Where does the heap begin?

As a hole-all-over specialist, I sometimes wonder — when to stop?

Zdjęcie małej, drewnianej skrzynki pełnej ziaren białego ryżu
Photo of a small wooden box full of white rice grains / Photo by ally j taken from Pixabay

Is excessive attention to grammatical correctness hypersensitivity, being a “grammar Nazi?” If the other side of the conversation understood the message, why bother with the details? Maybe these are truly “unnecessary”? Since it’s more or less clear what someone means when they say “we was,” is there any point in suggesting they should say “we were”?

Errors in punctuation, pronunciation, and syntax — is this “nit-fucking-picking” or “attention to detail”? Or is it a sense of superiority lined with snobbery, hidden so deep that it is hard to admit even to oneself?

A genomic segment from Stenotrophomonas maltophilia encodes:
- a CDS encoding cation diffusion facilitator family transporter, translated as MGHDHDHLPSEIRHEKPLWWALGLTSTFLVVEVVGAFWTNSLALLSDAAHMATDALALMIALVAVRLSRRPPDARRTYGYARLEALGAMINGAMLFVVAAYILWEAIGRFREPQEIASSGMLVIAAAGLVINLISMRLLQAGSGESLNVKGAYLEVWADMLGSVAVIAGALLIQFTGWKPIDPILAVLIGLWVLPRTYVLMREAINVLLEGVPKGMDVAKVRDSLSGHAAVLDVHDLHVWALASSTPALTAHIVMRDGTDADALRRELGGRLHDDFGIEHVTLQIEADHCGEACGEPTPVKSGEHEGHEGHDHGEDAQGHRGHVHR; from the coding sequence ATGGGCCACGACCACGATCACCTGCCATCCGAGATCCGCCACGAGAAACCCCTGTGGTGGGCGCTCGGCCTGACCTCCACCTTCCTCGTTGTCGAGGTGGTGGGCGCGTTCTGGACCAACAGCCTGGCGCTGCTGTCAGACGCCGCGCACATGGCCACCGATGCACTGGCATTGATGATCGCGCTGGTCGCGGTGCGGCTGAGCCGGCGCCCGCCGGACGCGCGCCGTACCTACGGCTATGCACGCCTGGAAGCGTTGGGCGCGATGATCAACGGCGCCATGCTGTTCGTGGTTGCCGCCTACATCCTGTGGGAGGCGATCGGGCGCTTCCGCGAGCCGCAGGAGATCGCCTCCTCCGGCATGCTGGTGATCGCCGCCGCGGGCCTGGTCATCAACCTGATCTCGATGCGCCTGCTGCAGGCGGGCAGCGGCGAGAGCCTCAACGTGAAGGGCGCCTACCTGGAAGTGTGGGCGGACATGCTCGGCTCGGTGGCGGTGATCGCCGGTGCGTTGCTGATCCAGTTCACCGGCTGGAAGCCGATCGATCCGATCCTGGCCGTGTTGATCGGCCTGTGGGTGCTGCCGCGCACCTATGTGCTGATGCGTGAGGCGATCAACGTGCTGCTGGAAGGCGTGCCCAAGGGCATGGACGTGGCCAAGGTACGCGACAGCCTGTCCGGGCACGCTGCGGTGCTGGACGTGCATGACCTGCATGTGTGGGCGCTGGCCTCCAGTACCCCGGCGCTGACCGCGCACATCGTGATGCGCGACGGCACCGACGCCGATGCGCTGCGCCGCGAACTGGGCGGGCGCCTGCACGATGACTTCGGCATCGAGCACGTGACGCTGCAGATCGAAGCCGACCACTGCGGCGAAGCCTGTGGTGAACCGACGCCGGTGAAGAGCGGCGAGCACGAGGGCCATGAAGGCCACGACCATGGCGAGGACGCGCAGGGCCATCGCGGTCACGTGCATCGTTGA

Or, finally, are these purely academic discussions that nobody cares about, because we all got shit to do and don’t have the time to worry about whether to say “who” or “whom”?

Where is the finish line? Where to put on the fucking breaks?

Where does the heap start?

The same holds true in the fields I’ve been professionally involved with for decades — technology and design. I think about where this constant under-design, never-ending under-delivery, and pushing the boundaries of the concept of something being “good enough” comes from? And why does it ultimately result in a decline in the quality of everything and everywhere? Where does “it’s a little uneven” end and “I don’t give a fuck” begin? Is creating the MVP (minimum viable product) more harmful than helpful, setting the performance tolerance slider ever closer to the “whatever” value?

Noticing that something doesn’t work as it should; that a process doesn’t make sense; that something is ugly, crooked, or impractical — also in the context of one’s own work — is this striving for perfectionism? In small doses this can be digestible and sometimes helpful, maybe even justified, while in excess it becomes a distractor, a destructive force paralyzing further development.